Objective: To investigate whether false-positive outcomes on neonatal hearing screening cause long-lasting parental concerns.
Methods: A general population of parents whose children had participated in the universal neonatal hearing screening (UNHS) programme were examined. Parents filled out a questionnaire 6 months after UNHS. Outcomes were compared for all parents whose child tested positive or inconclusive in at least one of three tests but afterwards proved not to have hearing impairment (cases, n = 154) and a random sample of parents whose child passed the first test (controls, n = 288). Parental anxiety as measured with the State-Trait Anxiety Inventory (STAI), attitude towards the child (child health rating and experienced problems) and sensitivity to hearing problems were measured.
Results: Median STAI score was equal for cases and controls. Parental attitudes toward the child also did not differ. The difference in the proportion of parents who worried about their child’s hearing was statistically significant between cases and controls (p = 0.001) and varied with the number of screens; 4% of controls were worried about the child’s hearing, as compared to 10% of cases whose children were tested twice, and 15% of cases whose children were tested three times.
Conclusions: False-positive UNHS test results do not cause long-term general parental anxiety. However, 6 months after screening, a considerable proportion of parents continued to experience hearing-specific worries regarding their child.
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As early intervention can improve the cognitive and developmental outcomes of young infants with hearing loss,1–3 implementation of universal neonatal hearing screening (UNHS) is recommended in Europe4 and the USA.5 6 However, a major problem with UNHS is that false-positive results occur quite frequently7 and there are concerns that false-positive screen results at any stage may cause long-lasting parental concern, even when normal hearing has been confirmed.8 9 False-positive results in neonatal screening, for example for congenital hypothyroidism,10 phenylketonuria,11 Down syndrome12 or cystic fibrosis,13 are known to produce increased levels of parental concern for up to 12–24 months after the test. False-positive results on UNHS were also found to result in concerns immediately after the screen, with the concern increasing if the child failed two subsequent tests.14–17 It is not known how long parental concerns continue after false-positive UNHS and, if they do exist for a longer period, whether they influence parents’ attitudes towards their child. We investigated these issues in the present study.
This study is part of a larger project, the primary goal of which was to compare different methods of implementing UNHS as regards screen results, acceptance and costs.18 UNHS was performed in three pilot regions by trained nurses either at the infant’s home or at a well-baby clinic (WBC). Portable devices were used to record transient evoked otoacoustic emissions (TEOAE).18 The target age for the first screen was between day 4 and week 4 of life. Children who failed a screen (unilateral/bilateral refer or invalid result) were referred for a rescreen. After three failed screens, referral to audiology was indicated for further diagnostic evaluation. Children born between 1 November 1999 and 1 November 2000 were eligible for participation. Neonates placed in a neonatal intensive care unit were excluded as they have a separate screening programme.19 A total of 3137 children were screened. The study was approved by the local medical ethics committee.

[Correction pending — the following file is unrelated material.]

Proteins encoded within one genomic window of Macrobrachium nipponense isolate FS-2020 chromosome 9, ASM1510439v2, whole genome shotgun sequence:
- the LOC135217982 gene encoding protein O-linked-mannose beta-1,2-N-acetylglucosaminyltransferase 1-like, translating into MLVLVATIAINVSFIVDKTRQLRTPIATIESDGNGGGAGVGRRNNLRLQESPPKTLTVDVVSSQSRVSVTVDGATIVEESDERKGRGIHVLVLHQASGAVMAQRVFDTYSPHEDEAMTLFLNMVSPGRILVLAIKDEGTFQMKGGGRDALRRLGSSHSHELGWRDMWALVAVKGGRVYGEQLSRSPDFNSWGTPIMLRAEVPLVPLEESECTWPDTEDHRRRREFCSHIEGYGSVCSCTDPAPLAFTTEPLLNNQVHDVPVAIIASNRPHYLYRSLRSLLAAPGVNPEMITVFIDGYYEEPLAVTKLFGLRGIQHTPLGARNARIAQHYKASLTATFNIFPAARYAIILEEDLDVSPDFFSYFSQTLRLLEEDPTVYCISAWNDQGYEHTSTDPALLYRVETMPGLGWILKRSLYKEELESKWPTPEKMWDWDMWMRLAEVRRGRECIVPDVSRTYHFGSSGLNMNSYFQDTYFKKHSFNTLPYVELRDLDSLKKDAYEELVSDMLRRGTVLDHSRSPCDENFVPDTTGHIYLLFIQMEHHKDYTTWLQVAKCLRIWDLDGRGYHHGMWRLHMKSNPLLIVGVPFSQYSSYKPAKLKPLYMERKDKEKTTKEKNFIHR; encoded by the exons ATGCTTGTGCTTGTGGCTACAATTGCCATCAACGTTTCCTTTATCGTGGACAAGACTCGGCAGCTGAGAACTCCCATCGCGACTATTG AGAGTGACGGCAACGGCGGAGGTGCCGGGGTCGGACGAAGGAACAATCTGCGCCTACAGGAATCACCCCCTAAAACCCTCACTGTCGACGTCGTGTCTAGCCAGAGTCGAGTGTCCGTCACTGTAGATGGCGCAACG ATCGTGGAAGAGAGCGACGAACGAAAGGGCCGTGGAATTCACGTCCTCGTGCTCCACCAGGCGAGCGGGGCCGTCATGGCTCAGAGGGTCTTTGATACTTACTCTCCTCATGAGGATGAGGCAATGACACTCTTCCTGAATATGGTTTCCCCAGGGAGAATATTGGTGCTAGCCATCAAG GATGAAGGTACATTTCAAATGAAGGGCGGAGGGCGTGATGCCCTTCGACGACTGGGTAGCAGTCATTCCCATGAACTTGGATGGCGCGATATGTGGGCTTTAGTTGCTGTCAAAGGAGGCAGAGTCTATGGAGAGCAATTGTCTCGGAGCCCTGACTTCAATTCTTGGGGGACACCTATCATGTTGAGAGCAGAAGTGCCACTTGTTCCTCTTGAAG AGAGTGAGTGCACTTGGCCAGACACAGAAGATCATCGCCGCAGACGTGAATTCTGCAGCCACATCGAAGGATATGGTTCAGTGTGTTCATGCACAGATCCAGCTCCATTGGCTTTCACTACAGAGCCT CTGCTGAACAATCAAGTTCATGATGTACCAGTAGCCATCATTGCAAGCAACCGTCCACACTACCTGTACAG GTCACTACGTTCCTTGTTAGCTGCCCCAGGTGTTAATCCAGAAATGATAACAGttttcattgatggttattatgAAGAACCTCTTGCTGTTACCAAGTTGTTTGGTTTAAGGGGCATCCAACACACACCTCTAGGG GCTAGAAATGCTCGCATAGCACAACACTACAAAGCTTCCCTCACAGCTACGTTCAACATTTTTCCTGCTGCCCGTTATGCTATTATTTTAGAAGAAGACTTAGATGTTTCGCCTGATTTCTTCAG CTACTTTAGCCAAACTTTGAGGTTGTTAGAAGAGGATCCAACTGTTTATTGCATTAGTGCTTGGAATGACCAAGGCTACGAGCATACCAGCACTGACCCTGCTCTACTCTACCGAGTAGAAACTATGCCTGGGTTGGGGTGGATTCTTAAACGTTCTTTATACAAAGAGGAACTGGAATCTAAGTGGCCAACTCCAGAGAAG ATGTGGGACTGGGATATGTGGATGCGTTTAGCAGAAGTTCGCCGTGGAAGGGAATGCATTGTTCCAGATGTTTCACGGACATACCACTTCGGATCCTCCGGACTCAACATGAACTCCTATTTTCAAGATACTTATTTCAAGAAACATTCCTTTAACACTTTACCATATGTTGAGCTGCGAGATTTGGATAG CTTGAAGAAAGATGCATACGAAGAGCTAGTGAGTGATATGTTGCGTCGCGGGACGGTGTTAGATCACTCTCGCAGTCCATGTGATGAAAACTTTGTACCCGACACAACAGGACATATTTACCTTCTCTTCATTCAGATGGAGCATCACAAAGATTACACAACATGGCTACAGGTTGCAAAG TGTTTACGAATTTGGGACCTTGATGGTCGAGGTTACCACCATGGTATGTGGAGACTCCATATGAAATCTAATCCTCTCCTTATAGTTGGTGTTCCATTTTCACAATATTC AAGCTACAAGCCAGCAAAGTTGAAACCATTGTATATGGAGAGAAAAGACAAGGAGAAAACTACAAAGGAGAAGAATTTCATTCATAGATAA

Cases and controls
Cases were defined as all parents of children who failed the first screen but, according to the following screens or further diagnostic evaluation, later proved to have normal hearing (false-positive result). A sample of parents of children who passed the first screen bilaterally served as controls. To increase the power, we included 1.5 controls per case instead of 1 control per case. We therefore counted the number of cases per region each month and randomly sampled 1.5 times as many controls from the same region.
A questionnaire developed for this study was mailed to cases and controls 6 months after the first screen. To increase the participation rate, we included a stamped addressed envelope and sent a reminder to non-respondents. Respondents could also indicate whether they would like to receive a summary of the study results and could make comments or suggestions on hearing screening which were taken into account when implementing UNHS nationally.
The questionnaire asked parents about: (1) their anxiety state (ie, how does the respondent feel at that moment?), (2) their attitude towards their child and (3) their sensitivity to hearing problems.
The six-item version of the state scale of the Spielberger State-Trait Anxiety Inventory (STAI) was used to examine anxiety state.20 Each item has four possible answers (“not at all”, “somewhat”, “moderately” and “very much”). Answers to the items “I am tense”, “I feel upset” and “I am worried” were scored as 0 (“not at all”) to 3 (“very much”), and for the items “I feel calm”, “I am relaxed” and “I feel content” as 3 (“not at all”) to 0 (“very much”). For each parent, scores were combined to form a sum-STAI score. It therefore follows that sum-STAI scores can range from 0 (no anxiety) to 18 (high anxiety).
We hypothesised that concerns due to UNHS might negatively affect parents’ attitude towards their child and might cause them to consider them less healthy than other children. In the questionnaire, we therefore assessed parents’ perception of their child’s general health by asking them to rate it on a scale from 1 (not healthy) to 10 (very healthy). Parents might also experience more problems with feeding, sleeping, making contact and/or crying. Hence we also asked parents whether they experienced such problems (yes/no). The presence of other significant health problems, such as asthma or Down syndrome, was also recorded, as these may independently affect parental anxiety. The encountered health problems were independently rated as mild or severe by two paediatricians.